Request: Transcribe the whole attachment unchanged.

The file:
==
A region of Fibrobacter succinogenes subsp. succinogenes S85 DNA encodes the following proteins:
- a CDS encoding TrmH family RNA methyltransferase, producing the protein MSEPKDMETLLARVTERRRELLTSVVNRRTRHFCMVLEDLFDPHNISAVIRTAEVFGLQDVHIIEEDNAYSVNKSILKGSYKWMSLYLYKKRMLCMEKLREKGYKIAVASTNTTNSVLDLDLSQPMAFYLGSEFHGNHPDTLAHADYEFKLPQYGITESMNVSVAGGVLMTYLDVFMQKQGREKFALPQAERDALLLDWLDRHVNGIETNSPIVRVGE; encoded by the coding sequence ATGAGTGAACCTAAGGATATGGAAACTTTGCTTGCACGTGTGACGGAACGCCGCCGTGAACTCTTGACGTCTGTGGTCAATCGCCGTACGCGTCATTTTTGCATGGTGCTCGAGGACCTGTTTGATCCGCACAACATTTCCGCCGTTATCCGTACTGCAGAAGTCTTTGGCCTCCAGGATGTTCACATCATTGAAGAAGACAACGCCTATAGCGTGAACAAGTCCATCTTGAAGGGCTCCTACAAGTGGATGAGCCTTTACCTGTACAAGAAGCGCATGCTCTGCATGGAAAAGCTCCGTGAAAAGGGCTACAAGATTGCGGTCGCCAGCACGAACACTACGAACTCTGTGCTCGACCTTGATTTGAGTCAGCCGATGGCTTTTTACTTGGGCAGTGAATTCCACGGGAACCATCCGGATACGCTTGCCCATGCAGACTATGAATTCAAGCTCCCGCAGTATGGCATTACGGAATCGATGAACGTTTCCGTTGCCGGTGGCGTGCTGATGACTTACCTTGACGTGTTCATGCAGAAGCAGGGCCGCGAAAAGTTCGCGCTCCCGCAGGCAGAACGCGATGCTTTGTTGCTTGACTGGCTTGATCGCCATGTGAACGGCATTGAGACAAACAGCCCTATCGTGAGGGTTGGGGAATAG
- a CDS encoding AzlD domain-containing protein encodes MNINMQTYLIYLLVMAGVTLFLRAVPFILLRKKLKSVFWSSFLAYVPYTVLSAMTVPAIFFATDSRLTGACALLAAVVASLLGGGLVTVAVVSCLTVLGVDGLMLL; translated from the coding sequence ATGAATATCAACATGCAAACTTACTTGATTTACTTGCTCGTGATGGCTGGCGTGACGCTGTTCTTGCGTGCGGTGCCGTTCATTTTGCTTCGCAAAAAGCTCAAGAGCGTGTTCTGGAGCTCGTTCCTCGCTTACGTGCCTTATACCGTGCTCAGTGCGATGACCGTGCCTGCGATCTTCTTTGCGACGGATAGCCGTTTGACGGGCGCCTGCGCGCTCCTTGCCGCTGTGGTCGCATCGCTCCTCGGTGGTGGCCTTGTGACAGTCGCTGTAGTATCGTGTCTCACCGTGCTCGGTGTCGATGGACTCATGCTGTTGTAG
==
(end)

A region of Fibrobacter succinogenes subsp. succinogenes S85 DNA encodes the following proteins:
- a CDS encoding TrmH family RNA methyltransferase, producing the protein MSEPKDMETLLARVTERRRELLTSVVNRRTRHFCMVLEDLFDPHNISAVIRTAEVFGLQDVHIIEEDNAYSVNKSILKGSYKWMSLYLYKKRMLCMEKLREKGYKIAVASTNTTNSVLDLDLSQPMAFYLGSEFHGNHPDTLAHADYEFKLPQYGITESMNVSVAGGVLMTYLDVFMQKQGREKFALPQAERDALLLDWLDRHVNGIETNSPIVRVGE; encoded by the coding sequence ATGAGTGAACCTAAGGATATGGAAACTTTGCTTGCACGTGTGACGGAACGCCGCCGTGAACTCTTGACGTCTGTGGTCAATCGCCGTACGCGTCATTTTTGCATGGTGCTCGAGGACCTGTTTGATCCGCACAACATTTCCGCCGTTATCCGTACTGCAGAAGTCTTTGGCCTCCAGGATGTTCACATCATTGAAGAAGACAACGCCTATAGCGTGAACAAGTCCATCTTGAAGGGCTCCTACAAGTGGATGAGCCTTTACCTGTACAAGAAGCGCATGCTCTGCATGGAAAAGCTCCGTGAAAAGGGCTACAAGATTGCGGTCGCCAGCACGAACACTACGAACTCTGTGCTCGACCTTGATTTGAGTCAGCCGATGGCTTTTTACTTGGGCAGTGAATTCCACGGGAACCATCCGGATACGCTTGCCCATGCAGACTATGAATTCAAGCTCCCGCAGTATGGCATTACGGAATCGATGAACGTTTCCGTTGCCGGTGGCGTGCTGATGACTTACCTTGACGTGTTCATGCAGAAGCAGGGCCGCGAAAAGTTCGCGCTCCCGCAGGCAGAACGCGATGCTTTGTTGCTTGACTGGCTTGATCGCCATGTGAACGGCATTGAGACAAACAGCCCTATCGTGAGGGTTGGGGAATAG
- a CDS encoding AzlD domain-containing protein encodes MNINMQTYLIYLLVMAGVTLFLRAVPFILLRKKLKSVFWSSFLAYVPYTVLSAMTVPAIFFATDSRLTGACALLAAVVASLLGGGLVTVAVVSCLTVLGVDGLMLL; translated from the coding sequence ATGAATATCAACATGCAAACTTACTTGATTTACTTGCTCGTGATGGCTGGCGTGACGCTGTTCTTGCGTGCGGTGCCGTTCATTTTGCTTCGCAAAAAGCTCAAGAGCGTGTTCTGGAGCTCGTTCCTCGCTTACGTGCCTTATACCGTGCTCAGTGCGATGACCGTGCCTGCGATCTTCTTTGCGACGGATAGCCGTTTGACGGGCGCCTGCGCGCTCCTTGCCGCTGTGGTCGCATCGCTCCTCGGTGGTGGCCTTGTGACAGTCGCTGTAGTATCGTGTCTCACCGTGCTCGGTGTCGATGGACTCATGCTGTTGTAG